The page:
Childhood struggles and changing family dynamics bring challenges that are difficult to face alone. These challenges can seem overwhelming, and too many burdens to bear can have negative effects on mental health. Thankfully, professional intervention is a proven method to provide solutions and illuminate a clearer path forward. For residents of Mt. Pleasant and the surrounding areas, access to this type of relief is now a little easier, with the recent opening of Pleasant Psychology
Opened in July of 2023 by Madison Chapman, who has a doctorate in school psychology, Pleasant Psychology focuses on providing mental health resources for children and families.
“I like helping a team figure out why a child is having a hard time in a certain area, and then figuring out what support systems are most likely to be helpful for them,” says Dr. Chapman.
“I love this community … and I was waiting for a go-to resource for families where if you’re having a hard time as a parent, you know where to go for support. Then I realized I could create that in our community.”
Staffed with herself and a social worker, Dr. Chapman’s Pleasant Psychology is primed to make an impact in the lives of struggling children and families.
Pleasant Psychology offers therapy and psychological testing as part of its services. Dr. Chapman has tailored the practice to focus on three main areas of concern for children and families, which are emotional, behavioral, and academic needs.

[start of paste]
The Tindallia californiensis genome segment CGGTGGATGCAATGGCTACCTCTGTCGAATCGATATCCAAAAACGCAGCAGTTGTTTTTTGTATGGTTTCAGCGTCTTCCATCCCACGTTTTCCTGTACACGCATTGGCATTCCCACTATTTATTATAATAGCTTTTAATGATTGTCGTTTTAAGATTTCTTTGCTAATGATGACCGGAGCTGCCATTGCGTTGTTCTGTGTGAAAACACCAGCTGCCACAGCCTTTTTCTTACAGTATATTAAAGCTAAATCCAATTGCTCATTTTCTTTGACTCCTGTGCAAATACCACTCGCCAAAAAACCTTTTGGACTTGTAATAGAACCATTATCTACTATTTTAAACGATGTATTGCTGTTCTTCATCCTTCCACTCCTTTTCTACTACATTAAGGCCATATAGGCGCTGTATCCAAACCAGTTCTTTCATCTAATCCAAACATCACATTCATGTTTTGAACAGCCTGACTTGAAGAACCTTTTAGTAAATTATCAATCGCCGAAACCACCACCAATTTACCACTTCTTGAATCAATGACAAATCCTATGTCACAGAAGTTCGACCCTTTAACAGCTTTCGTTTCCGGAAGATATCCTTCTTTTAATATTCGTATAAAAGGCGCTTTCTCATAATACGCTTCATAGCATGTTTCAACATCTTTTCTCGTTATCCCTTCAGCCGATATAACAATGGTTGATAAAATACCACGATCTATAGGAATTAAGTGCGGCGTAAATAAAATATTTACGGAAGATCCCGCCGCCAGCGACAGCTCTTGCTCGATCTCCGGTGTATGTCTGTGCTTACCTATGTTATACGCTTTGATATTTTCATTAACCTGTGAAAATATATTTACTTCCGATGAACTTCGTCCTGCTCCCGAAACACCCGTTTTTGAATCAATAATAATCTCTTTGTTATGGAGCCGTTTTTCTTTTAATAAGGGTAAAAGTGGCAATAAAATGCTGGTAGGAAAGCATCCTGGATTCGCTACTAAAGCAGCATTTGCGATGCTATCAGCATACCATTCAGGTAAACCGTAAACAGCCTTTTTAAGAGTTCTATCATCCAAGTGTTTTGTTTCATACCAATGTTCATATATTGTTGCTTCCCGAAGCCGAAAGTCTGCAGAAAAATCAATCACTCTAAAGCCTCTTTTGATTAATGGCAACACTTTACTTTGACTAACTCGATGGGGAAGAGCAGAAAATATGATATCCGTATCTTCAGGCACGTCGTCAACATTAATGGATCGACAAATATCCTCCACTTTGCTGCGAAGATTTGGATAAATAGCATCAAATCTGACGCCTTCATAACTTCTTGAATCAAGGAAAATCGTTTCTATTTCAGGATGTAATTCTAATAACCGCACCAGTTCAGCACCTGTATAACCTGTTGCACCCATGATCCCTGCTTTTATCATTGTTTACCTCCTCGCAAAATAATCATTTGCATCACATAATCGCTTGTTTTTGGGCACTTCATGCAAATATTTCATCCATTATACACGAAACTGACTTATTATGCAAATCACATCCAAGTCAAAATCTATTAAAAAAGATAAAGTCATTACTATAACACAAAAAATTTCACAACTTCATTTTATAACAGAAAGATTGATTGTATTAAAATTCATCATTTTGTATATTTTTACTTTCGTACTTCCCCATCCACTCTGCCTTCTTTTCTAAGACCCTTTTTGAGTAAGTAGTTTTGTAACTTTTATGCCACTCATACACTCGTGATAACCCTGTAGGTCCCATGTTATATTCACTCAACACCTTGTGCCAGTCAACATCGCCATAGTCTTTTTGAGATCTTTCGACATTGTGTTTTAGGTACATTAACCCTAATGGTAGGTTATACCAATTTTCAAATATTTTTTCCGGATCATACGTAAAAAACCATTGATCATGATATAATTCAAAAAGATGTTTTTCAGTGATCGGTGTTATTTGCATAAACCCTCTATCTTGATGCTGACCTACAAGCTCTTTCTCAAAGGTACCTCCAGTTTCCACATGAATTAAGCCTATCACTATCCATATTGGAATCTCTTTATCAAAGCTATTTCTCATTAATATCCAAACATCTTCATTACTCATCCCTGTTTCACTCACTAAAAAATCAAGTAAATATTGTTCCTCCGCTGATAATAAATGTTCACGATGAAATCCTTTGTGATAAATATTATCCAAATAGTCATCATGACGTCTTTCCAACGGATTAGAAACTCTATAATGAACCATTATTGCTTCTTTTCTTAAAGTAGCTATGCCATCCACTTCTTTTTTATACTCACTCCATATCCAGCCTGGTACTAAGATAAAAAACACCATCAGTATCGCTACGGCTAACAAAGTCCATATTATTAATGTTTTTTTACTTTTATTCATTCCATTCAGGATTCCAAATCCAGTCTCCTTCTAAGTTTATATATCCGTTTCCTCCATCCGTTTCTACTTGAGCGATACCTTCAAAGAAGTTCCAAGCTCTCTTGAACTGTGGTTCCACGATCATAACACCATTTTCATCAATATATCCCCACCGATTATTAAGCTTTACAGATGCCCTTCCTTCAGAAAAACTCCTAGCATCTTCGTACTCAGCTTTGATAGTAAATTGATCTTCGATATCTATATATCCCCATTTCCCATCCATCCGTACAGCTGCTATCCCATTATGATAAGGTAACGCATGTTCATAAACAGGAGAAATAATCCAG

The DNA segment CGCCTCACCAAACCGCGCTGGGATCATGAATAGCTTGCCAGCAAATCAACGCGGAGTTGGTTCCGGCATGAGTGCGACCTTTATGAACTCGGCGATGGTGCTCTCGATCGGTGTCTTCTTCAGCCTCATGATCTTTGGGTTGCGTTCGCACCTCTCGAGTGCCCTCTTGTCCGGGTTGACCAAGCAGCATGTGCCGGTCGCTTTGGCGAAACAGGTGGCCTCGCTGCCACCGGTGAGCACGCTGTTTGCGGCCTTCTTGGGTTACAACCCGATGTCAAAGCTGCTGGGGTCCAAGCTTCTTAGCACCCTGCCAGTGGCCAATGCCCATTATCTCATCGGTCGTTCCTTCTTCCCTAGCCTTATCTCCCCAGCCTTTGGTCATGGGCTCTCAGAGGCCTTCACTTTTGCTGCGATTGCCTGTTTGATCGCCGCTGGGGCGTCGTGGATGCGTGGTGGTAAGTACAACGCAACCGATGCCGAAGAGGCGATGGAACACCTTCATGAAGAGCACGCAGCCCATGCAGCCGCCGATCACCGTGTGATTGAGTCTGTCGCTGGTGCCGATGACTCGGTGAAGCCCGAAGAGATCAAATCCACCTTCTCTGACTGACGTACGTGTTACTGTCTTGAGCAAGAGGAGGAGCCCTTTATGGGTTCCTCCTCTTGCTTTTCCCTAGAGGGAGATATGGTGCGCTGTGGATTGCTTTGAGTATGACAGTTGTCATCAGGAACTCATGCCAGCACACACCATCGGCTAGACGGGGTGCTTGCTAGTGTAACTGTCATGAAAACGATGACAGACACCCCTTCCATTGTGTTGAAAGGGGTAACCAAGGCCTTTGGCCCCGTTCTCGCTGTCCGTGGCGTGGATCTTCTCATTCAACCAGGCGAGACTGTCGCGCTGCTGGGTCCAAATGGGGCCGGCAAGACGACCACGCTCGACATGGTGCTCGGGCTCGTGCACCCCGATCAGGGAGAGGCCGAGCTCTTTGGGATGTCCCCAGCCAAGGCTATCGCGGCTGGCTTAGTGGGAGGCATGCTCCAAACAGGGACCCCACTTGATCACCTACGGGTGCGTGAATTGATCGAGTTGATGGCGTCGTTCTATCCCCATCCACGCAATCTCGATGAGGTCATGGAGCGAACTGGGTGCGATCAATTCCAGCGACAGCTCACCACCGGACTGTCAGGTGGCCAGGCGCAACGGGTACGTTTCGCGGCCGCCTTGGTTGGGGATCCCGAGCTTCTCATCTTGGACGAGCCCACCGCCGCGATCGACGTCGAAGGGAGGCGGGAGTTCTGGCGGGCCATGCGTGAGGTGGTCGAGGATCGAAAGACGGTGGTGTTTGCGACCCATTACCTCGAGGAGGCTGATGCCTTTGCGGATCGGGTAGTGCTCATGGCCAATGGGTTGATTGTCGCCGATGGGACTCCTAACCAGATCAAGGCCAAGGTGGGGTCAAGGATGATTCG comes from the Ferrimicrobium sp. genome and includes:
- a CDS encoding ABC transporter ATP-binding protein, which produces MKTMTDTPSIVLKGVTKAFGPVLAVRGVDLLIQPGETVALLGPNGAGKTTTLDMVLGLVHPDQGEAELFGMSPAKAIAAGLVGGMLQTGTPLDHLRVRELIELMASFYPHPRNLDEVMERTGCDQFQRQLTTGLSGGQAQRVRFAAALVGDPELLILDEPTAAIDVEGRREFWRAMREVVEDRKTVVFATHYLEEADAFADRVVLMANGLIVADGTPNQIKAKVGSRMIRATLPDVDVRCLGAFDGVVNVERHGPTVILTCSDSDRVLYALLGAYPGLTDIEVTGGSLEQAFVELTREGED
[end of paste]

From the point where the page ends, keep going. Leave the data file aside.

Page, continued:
“I’m excited to provide some early resources for families, so that when their child is starting to have a difficult time, the family has the support and tools available to prevent that from become a severe concern in that child’s life,” shares Dr. Chapman, noting addressing problems early is key in stopping small issues from developing into life-changing ones. “[We are] preventing the little concerns from becoming a big problem.”
Dr. Chapman acknowledges the importance of collaboration and unity in meeting the mental health needs of a community which leads to holistic and powerful solutions, as opposed to each agency operating on its own.
“We partner with different agencies in the community, we support recreational activities in the community, and collaborate with other professionals so that we’re not in silos, each trying to do our own thing,” she explains.
“I’m excited to give families answers when they’re struggling and help them be able to see more unity,” Dr. Chapman concludes. “Families are hugely important and drive our community. I can use the skills and expertise I’ve developed to come alongside families and share those tools and strategies with them and help them use them in their own lives.”
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